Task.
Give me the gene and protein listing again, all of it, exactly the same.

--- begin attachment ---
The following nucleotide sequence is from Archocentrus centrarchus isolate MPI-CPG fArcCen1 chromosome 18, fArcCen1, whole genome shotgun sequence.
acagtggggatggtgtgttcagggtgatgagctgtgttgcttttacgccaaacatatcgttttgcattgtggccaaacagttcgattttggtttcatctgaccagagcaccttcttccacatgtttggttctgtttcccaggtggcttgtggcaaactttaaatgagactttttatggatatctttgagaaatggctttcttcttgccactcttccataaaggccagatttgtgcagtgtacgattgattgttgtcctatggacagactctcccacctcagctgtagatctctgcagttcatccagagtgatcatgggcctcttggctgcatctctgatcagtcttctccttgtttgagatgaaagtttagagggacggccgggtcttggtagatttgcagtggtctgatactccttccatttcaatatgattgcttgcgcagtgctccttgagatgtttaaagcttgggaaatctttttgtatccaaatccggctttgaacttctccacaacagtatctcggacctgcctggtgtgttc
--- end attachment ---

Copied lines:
The following nucleotide sequence is from Archocentrus centrarchus isolate MPI-CPG fArcCen1 chromosome 18, fArcCen1, whole genome shotgun sequence.
acagtggggatggtgtgttcagggtgatgagctgtgttgcttttacgccaaacatatcgttttgcattgtggccaaacagttcgattttggtttcatctgaccagagcaccttcttccacatgtttggttctgtttcccaggtggcttgtggcaaactttaaatgagactttttatggatatctttgagaaatggctttcttcttgccactcttccataaaggccagatttgtgcagtgtacgattgattgttgtcctatggacagactctcccacctcagctgtagatctctgcagttcatccagagtgatcatgggcctcttggctgcatctctgatcagtcttctccttgtttgagatgaaagtttagagggacggccgggtcttggtagatttgcagtggtctgatactccttccatttcaatatgattgcttgcgcagtgctccttgagatgtttaaagcttgggaaatctttttgtatccaaatccggctttgaacttctccacaacagtatctcggacctgcctggtgtgttc